Car reviews - Volvo - V40 - Cross Country
Styling, D4 performance and economy, open-road ride and handling prowess, classy interior, cutting-edge safety gear
Room for improvement
Tight back seat, tiny rear glass area inhibits vision, big turning circle, firm ride, D4’s low-speed gruffness
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13 Nov 2013
Price and equipment
SUBARU ought to be flattered.
Volvo quickly followed the groundbreaking Liberty-based Outback of 1995 with its own ‘Cross Country’ version of the first V70 known as the XC, and that model lives on today as the XC70.
Now the Swedes seem to have been inspired again, since the new V40 Cross Country appears to owe more than just a little to the very popular Subaru XV.
Both are, after all, jacked-up C-segment hatchbacks promising a bit of extra adventure.
For $2000 over the equivalent V40 diesel (and $3000 over the corresponding petrol version), the V40 Cross Country has a bit of extra body cladding with tailored blacked-out trim, a honeycomb grille, vertical daytime driving lights, more height (it stands 40mm taller), unique roof rails and marginally greater ground clearance (at 120mm).
It also debuts an improved City Safety automatic braking system, which now recognises cyclists as well as pedestrians or a vehicle out in front at speeds up to 50km/h (it was 30km/h), before stomping on the stoppers automatically.
But as a luxury contender, the Volvo is a far more expensive machine, particularly when equipped with the $5K driver assistance package that includes adaptive cruise control, a blind spot monitor, a cross-traffic alert when reversing, a collision warning system, and an auto-parking system called Park Pilot.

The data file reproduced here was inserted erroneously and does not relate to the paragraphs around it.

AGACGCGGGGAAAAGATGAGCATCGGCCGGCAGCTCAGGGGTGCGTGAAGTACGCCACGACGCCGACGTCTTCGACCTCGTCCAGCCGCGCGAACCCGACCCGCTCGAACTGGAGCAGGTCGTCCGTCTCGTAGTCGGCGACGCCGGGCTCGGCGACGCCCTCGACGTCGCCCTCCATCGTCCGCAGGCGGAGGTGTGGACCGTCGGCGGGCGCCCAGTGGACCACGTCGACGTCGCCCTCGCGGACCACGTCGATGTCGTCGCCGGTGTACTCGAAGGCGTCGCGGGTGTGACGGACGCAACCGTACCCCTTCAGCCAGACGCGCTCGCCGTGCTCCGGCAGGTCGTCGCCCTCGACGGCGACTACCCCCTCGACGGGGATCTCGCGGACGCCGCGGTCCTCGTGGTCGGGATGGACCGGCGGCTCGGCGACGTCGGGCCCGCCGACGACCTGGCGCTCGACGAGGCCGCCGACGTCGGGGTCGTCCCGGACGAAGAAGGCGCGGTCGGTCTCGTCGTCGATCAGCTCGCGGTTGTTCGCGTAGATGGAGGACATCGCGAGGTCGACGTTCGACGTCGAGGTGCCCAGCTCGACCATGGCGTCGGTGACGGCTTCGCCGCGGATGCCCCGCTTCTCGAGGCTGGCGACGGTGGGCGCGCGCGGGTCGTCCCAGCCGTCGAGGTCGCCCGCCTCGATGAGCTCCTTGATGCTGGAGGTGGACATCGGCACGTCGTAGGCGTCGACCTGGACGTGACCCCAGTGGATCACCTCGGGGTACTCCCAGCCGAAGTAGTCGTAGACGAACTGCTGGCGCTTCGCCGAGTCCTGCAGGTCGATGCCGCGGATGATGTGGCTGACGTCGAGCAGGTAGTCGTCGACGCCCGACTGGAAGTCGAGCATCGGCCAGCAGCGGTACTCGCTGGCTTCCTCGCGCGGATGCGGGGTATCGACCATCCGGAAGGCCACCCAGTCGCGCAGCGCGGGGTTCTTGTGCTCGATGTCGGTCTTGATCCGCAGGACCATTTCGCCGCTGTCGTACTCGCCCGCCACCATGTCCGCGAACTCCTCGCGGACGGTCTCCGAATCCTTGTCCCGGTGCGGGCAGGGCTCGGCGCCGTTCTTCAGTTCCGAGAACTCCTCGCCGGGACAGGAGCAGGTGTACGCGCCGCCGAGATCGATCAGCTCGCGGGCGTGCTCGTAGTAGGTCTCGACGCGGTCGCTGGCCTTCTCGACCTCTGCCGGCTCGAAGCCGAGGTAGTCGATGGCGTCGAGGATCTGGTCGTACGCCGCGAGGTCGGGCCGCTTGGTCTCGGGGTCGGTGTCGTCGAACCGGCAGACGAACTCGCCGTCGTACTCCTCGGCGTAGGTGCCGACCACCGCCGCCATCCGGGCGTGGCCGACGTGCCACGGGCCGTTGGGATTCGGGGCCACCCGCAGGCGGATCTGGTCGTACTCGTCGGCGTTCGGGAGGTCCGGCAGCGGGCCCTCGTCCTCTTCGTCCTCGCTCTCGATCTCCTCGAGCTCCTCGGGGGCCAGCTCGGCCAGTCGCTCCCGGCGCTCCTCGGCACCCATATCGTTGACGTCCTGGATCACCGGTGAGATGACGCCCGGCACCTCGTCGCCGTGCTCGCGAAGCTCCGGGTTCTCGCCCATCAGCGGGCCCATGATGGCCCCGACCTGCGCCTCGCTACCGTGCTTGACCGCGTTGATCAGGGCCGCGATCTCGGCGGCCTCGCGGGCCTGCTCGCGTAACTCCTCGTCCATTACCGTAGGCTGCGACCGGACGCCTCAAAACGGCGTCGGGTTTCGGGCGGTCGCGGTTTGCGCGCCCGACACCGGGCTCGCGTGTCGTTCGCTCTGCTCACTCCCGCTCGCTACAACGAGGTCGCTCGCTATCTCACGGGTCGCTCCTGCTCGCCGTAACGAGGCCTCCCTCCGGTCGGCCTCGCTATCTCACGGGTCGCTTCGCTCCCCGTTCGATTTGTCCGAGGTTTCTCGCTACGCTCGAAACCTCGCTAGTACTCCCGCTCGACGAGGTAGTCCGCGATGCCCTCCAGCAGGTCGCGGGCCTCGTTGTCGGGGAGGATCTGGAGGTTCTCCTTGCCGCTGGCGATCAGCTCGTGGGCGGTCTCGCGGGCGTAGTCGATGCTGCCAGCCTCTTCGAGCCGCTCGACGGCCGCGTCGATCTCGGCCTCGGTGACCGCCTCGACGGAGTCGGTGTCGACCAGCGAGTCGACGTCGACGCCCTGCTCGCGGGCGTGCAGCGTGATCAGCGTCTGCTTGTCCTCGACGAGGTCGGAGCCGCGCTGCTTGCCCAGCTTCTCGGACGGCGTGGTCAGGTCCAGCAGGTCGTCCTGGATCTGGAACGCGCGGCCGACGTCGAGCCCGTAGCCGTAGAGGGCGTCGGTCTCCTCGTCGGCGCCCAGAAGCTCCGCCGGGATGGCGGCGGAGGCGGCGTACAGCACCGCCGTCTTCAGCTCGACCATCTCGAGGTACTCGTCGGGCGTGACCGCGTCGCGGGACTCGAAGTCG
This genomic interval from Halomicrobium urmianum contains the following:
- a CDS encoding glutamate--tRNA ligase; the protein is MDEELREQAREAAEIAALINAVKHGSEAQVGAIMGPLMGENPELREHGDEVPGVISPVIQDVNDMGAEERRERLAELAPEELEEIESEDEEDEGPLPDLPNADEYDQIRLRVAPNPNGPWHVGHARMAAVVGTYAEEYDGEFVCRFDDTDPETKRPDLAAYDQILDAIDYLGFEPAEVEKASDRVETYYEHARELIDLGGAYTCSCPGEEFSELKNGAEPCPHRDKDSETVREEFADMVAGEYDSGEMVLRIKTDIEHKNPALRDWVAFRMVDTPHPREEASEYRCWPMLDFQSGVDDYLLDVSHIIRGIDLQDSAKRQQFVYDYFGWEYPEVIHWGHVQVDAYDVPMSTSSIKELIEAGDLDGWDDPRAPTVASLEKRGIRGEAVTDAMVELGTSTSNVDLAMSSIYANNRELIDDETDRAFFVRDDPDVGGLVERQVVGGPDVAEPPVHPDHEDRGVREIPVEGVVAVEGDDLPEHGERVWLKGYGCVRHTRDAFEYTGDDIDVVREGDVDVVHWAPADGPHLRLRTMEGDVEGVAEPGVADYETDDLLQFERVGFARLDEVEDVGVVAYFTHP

That was included in our ‘base’ $47,990 D4 Luxury-spec front-drive five-cylinder diesel auto, taking it to $53K before on-road costs.
For your money you receive climate control air-con with a pollen filter, auto-on/off headlights with active bending lights, theatre-style ambient interior lighting, a higher-end audio system, sat-nav, Bluetooth telephony and audio streaming, rear parking camera with sensors, rain-sensing wipers, electrically adjustable front seats with driver’s setting memory, leather upholstery, and specially designed 17-inch alloys.
Adding all-wheel drive with a hill-descent control system adds another $5K to the price, but is only currently available with a five-cylinder turbo-petrol engine.